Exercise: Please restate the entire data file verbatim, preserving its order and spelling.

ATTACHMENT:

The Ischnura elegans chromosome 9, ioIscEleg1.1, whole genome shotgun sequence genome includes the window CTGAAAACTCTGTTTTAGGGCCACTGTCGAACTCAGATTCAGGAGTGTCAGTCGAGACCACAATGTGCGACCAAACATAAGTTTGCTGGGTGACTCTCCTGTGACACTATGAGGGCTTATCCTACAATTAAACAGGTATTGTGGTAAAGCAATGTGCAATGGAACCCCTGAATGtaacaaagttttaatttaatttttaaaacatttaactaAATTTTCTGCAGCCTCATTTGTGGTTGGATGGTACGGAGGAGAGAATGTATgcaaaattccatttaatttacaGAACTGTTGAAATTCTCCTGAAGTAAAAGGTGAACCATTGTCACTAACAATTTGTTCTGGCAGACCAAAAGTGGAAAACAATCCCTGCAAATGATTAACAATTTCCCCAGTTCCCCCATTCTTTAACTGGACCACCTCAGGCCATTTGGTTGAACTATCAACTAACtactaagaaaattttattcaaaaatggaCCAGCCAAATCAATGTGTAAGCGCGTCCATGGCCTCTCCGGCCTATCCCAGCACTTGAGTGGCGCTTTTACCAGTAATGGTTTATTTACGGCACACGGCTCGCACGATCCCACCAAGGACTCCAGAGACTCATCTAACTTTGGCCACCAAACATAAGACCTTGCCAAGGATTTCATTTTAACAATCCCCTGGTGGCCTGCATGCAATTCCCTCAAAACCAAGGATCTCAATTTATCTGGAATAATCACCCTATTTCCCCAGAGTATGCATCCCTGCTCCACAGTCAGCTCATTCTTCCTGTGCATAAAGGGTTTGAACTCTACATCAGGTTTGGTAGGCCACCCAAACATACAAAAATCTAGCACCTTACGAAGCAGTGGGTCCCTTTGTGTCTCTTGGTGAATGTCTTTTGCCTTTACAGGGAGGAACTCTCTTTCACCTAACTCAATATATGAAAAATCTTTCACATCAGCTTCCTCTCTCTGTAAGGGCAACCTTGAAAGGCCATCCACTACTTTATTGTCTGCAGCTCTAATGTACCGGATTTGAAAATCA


The Ischnura elegans chromosome 9, ioIscEleg1.1, whole genome shotgun sequence genome includes the window CTGAAAACTCTGTTTTAGGGCCACTGTCGAACTCAGATTCAGGAGTGTCAGTCGAGACCACAATGTGCGACCAAACATAAGTTTGCTGGGTGACTCTCCTGTGACACTATGAGGGCTTATCCTACAATTAAACAGGTATTGTGGTAAAGCAATGTGCAATGGAACCCCTGAATGtaacaaagttttaatttaatttttaaaacatttaactaAATTTTCTGCAGCCTCATTTGTGGTTGGATGGTACGGAGGAGAGAATGTATgcaaaattccatttaatttacaGAACTGTTGAAATTCTCCTGAAGTAAAAGGTGAACCATTGTCACTAACAATTTGTTCTGGCAGACCAAAAGTGGAAAACAATCCCTGCAAATGATTAACAATTTCCCCAGTTCCCCCATTCTTTAACTGGACCACCTCAGGCCATTTGGTTGAACTATCAACTAACtactaagaaaattttattcaaaaatggaCCAGCCAAATCAATGTGTAAGCGCGTCCATGGCCTCTCCGGCCTATCCCAGCACTTGAGTGGCGCTTTTACCAGTAATGGTTTATTTACGGCACACGGCTCGCACGATCCCACCAAGGACTCCAGAGACTCATCTAACTTTGGCCACCAAACATAAGACCTTGCCAAGGATTTCATTTTAACAATCCCCTGGTGGCCTGCATGCAATTCCCTCAAAACCAAGGATCTCAATTTATCTGGAATAATCACCCTATTTCCCCAGAGTATGCATCCCTGCTCCACAGTCAGCTCATTCTTCCTGTGCATAAAGGGTTTGAACTCTACATCAGGTTTGGTAGGCCACCCAAACATACAAAAATCTAGCACCTTACGAAGCAGTGGGTCCCTTTGTGTCTCTTGGTGAATGTCTTTTGCCTTTACAGGGAGGAACTCTCTTTCACCTAACTCAATATATGAAAAATCTTTCACATCAGCTTCCTCTCTCTGTAAGGGCAACCTTGAAAGGCCATCCACTACTTTATTGTCTGCAGCTCTAATGTACCGGATTTGAAAATCA